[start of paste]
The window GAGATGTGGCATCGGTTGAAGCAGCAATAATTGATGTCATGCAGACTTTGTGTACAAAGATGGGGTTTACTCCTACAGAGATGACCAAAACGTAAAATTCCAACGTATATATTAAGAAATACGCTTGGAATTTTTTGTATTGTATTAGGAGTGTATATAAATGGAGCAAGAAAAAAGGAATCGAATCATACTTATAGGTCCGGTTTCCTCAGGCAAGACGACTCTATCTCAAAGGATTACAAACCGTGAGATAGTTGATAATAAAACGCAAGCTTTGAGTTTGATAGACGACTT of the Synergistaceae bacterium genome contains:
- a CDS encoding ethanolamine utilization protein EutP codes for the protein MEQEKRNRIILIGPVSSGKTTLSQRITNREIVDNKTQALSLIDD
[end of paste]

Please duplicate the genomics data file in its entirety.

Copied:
The window GAGATGTGGCATCGGTTGAAGCAGCAATAATTGATGTCATGCAGACTTTGTGTACAAAGATGGGGTTTACTCCTACAGAGATGACCAAAACGTAAAATTCCAACGTATATATTAAGAAATACGCTTGGAATTTTTTGTATTGTATTAGGAGTGTATATAAATGGAGCAAGAAAAAAGGAATCGAATCATACTTATAGGTCCGGTTTCCTCAGGCAAGACGACTCTATCTCAAAGGATTACAAACCGTGAGATAGTTGATAATAAAACGCAAGCTTTGAGTTTGATAGACGACTT of the Synergistaceae bacterium genome contains:
- a CDS encoding ethanolamine utilization protein EutP codes for the protein MEQEKRNRIILIGPVSSGKTTLSQRITNREIVDNKTQALSLIDD